When I was younger, my grandma and I would regularly take trips on the bus to Bolton and spend the afternoon trawling the rails of charity shops. As my teenage years approached, the allure began to wear off and I eventually stopped taking part in our little treasure hunts.
Fast forward ten years or so and I had a new set of responsibilities, such as bills and a young family to consider. I had to learn to budget and quickly discovered that, as cute as they may be, buying new clothes for toddlers who outgrow their wardrobe every couple of months and could destroy an entire outfit with one ill-planned mealtime was a waste of money.
I reignited my love of charity shops and, even now that the kids are almost grown up, thrifting has become my primary way of clothes shopping. I plan a trip about once a month and I’d estimate that at least 60 per cent of my current wardrobe has come from my charity shop excursions.
There’s the added bonus of making a positive environmental change by opting for sustainable fashion over the fast, cheap items available on the high street and online. I also get that ‘feel good’ glow knowing that the money I’m spending is helping to fund some wonderful charities.
I wanted to share my charity shop experiences with you and the lessons I’ve learnt along the way.
Set a budget
In the past, I’ve found myself squealing (internally) with excitement after bagging myself a £3 skirt. And then a £6 coat. And a £5 handbag. And a couple of £2 t-shirts. By the time I’d made my way around a handful of charity shops, I’d spent much more than I’d ever initially intended to. These days, I set myself a realistic budget and rough idea of what it is that I’m looking for (a new pair of jeans, a dress for an event, a winter coat etc) and stick to it.
Push your style boundaries
The beauty of charity shops is the unique and unexpected items that you can stumble across. If you tend to stick to one particular style, now is the time to push your boundaries and experiment a little bit. Don’t dismiss an item that may be outside of your usual comfort zone; you may just be pleasantly surprised.
Ask yourself if it can be easily customised by adding a personal touch with different buttons (you can pick these up for pennies from your local market) or an applique. Making friends with a seamstress is always a great shout too if you need slightly more complex alterations making and lack the skills yourself.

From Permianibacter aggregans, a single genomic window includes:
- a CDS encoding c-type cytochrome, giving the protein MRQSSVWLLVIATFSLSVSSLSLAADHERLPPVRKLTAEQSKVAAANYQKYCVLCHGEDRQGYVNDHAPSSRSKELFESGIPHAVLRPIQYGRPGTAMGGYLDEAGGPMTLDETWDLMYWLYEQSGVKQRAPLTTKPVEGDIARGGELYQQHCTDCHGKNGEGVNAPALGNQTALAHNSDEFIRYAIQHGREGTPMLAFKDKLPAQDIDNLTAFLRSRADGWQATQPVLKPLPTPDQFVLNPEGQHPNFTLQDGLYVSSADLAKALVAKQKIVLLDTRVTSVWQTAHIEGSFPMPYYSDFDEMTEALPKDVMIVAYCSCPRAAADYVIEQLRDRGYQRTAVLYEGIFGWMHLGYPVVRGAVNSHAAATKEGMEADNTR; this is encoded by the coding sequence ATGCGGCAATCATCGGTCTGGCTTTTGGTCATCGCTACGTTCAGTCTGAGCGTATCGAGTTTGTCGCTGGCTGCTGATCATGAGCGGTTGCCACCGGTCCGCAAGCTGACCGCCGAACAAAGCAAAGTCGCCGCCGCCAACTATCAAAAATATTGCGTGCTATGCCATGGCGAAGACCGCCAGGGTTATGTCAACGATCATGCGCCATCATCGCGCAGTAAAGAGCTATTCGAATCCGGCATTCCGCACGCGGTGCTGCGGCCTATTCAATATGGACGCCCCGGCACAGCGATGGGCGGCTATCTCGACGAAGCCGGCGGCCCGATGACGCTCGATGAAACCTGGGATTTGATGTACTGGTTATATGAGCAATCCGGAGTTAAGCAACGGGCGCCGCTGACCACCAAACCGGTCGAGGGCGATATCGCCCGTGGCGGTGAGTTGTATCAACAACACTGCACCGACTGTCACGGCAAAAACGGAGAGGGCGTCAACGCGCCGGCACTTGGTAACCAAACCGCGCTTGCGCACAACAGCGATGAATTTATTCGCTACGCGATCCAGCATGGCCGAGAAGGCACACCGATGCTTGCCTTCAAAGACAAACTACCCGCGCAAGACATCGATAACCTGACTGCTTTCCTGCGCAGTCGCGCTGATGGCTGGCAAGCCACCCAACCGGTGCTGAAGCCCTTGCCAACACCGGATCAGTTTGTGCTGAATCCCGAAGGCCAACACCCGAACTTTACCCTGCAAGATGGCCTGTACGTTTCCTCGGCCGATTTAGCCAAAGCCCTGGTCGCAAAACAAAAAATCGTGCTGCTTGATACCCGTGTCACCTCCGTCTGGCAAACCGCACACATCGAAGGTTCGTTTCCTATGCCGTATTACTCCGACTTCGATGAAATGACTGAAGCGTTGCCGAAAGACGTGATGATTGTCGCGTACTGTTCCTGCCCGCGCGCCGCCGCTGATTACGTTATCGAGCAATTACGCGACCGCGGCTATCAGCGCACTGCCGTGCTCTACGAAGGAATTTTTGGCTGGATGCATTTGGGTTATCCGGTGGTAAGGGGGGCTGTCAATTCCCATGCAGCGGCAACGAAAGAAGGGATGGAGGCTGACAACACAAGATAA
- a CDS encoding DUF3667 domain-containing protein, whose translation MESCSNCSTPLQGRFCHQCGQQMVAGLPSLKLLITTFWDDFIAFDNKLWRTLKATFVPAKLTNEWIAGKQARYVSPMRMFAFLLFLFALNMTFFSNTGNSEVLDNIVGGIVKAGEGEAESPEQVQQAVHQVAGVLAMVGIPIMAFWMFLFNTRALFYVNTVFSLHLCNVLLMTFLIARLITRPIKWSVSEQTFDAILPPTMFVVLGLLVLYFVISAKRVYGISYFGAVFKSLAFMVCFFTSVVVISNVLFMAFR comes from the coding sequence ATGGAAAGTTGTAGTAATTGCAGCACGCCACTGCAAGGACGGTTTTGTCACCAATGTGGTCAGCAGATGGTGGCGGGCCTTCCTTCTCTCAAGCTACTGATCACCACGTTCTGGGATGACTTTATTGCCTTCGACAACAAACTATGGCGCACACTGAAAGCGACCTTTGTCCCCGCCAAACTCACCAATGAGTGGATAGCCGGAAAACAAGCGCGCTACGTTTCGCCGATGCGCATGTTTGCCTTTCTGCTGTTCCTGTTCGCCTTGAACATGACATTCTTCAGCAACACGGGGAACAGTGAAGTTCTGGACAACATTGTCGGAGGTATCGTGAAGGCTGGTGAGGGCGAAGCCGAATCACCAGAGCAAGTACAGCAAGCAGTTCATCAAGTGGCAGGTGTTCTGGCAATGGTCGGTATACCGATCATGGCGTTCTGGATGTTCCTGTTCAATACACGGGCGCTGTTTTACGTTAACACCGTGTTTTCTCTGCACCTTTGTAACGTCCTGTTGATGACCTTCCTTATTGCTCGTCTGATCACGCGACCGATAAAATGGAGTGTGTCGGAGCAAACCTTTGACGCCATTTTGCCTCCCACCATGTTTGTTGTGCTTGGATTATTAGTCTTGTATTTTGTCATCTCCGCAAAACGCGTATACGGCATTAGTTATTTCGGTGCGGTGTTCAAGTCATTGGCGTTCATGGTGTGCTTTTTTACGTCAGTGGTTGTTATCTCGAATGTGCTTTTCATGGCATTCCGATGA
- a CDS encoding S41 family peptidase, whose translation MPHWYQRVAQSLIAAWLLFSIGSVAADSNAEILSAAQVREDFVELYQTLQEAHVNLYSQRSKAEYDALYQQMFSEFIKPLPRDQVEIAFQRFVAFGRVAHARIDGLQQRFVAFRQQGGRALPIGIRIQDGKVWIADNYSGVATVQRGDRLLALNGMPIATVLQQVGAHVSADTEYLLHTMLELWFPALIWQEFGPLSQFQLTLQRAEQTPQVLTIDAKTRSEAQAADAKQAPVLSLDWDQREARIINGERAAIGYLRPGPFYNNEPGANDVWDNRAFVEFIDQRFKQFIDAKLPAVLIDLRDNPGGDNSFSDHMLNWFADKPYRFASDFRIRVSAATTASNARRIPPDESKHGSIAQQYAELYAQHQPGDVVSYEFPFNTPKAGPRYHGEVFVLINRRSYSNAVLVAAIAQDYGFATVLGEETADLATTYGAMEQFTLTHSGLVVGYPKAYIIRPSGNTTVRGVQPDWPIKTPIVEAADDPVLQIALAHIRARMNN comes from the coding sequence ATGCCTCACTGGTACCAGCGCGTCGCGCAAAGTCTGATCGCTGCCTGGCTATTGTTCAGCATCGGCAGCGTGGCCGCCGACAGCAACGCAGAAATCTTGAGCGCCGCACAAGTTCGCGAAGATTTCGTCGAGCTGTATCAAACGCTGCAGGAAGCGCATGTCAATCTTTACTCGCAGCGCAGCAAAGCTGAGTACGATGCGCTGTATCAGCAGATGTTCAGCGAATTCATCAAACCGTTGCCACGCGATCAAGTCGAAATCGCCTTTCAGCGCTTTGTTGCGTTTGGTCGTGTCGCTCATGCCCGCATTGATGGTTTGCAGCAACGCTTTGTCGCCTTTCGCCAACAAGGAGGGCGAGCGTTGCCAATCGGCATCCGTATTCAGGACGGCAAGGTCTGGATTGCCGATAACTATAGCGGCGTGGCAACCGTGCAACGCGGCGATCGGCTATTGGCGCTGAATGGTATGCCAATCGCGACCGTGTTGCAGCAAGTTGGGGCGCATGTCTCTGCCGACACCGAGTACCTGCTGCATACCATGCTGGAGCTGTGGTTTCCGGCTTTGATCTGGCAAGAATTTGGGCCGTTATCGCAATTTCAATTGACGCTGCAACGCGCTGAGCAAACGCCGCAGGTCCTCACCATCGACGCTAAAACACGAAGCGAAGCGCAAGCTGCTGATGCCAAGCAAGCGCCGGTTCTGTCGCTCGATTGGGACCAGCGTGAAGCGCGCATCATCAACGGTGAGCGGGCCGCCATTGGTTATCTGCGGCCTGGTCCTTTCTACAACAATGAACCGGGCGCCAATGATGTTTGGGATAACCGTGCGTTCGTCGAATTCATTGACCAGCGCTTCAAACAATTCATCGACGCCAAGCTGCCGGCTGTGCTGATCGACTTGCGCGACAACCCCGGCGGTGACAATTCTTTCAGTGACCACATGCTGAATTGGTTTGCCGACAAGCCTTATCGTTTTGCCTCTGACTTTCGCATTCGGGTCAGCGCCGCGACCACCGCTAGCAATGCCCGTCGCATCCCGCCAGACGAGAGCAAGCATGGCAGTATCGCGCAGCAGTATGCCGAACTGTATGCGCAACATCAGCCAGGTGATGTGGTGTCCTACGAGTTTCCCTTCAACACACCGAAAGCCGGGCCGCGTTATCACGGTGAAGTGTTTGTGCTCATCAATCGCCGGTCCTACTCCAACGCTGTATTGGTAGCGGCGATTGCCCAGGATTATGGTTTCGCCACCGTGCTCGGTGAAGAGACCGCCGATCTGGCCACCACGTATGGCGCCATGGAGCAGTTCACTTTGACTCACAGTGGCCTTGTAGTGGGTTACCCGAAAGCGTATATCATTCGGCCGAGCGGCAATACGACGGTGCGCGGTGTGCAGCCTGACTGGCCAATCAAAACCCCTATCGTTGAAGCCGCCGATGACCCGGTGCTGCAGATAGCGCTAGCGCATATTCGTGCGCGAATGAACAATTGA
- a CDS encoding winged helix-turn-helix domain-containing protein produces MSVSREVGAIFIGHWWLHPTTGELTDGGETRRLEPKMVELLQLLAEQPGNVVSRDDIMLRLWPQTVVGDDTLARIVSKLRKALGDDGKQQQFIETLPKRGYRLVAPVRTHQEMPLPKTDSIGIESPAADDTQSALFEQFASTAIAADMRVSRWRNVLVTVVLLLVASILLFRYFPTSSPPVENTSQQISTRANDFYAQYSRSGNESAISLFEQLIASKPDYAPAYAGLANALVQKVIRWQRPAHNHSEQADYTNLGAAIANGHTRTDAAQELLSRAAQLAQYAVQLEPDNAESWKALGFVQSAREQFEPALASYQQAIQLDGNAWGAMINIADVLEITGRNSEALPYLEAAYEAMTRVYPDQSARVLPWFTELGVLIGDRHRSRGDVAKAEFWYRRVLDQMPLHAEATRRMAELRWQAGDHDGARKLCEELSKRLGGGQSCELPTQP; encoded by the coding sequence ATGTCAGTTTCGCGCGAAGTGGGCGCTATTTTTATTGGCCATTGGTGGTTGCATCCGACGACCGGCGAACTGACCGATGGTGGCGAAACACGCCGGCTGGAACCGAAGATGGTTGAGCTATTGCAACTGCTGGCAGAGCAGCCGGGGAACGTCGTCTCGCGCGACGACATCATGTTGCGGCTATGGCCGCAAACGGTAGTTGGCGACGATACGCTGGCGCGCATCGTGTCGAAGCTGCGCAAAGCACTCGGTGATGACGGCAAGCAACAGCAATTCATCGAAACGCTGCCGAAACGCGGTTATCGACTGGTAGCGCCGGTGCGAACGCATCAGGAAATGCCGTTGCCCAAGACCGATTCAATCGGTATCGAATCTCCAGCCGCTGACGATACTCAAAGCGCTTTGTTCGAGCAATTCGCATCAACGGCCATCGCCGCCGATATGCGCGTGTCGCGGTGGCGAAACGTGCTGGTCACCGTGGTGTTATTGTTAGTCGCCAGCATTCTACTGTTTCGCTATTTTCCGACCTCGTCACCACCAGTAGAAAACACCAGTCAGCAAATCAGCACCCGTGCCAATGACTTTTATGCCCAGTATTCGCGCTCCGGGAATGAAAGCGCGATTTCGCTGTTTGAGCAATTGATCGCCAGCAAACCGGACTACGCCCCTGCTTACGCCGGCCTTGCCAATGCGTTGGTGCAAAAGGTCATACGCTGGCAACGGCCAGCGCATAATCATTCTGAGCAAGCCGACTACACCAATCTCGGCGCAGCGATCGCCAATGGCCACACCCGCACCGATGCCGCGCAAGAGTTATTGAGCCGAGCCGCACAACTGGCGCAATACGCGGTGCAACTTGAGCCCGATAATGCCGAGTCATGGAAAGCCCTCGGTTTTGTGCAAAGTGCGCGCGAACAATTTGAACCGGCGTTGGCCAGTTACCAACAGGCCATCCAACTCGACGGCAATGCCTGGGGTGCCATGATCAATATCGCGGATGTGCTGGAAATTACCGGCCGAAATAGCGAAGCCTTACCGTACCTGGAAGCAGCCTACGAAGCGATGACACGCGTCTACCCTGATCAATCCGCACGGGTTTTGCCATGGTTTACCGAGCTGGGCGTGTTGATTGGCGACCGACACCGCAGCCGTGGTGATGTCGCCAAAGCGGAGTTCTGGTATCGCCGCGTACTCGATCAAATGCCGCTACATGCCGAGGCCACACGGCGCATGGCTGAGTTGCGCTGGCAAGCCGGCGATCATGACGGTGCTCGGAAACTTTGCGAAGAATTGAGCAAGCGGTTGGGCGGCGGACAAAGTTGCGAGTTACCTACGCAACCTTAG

Explore different areas
It makes sense that charity shops in affluent areas may be filled with designer treasures; that said, the staff generally know this too and will price top-end goods accordingly. Also, think about the local residents and what they may be donating.
I spent a day working from a city that I rarely visit, so I popped into the centre on my lunch break and managed to pick up a gorgeous faux leather River Island pencil skirt and polka dot H&M dress for just £1 each. I then remembered that it was a university city and most of the items on offer were probably donated by style-savvy students who clear out their wardrobes each season.
Try everything on
Over the years, I’ve come to know what sizes fit me best depending on the brand but it’s always worth trying items on before you buy. Clothing that has been donated could have been previously altered or shrunk in the wash; I once found a lovely 50s style dress in my usual size but couldn’t even zip it up when I got in the fitting room.
It also gives you the chance to spot any possible tears, missing buttons, stains or other damage. Sometime they may be an easy fix with a sewing needle but other times, they could be irreparable and have been overlooked by the shop volunteers so it’s always best to take a closer look.
Take a step back
Just because it’s in a charity shop, it doesn’t necessarily mean it’s a bargain. A little while ago, I picked out a New Look sundress and then spotted that they were asking £7 for it. I knew that it had been on sale in-store the previous summer for £8 full price.
Before purchasing, I always take a second to ask myself if I really need whatever is in my hand. The answer is no when it comes to something that is very similar to the clothes I already own, such as black skirts or yet another striped t-shirt. It’s also good to think about how much wear you’d get out of each item in reality.
I hope that helps and if you have any charity shop fashion tips, questions or charity shop of your own to share, please leave them in the comments section below.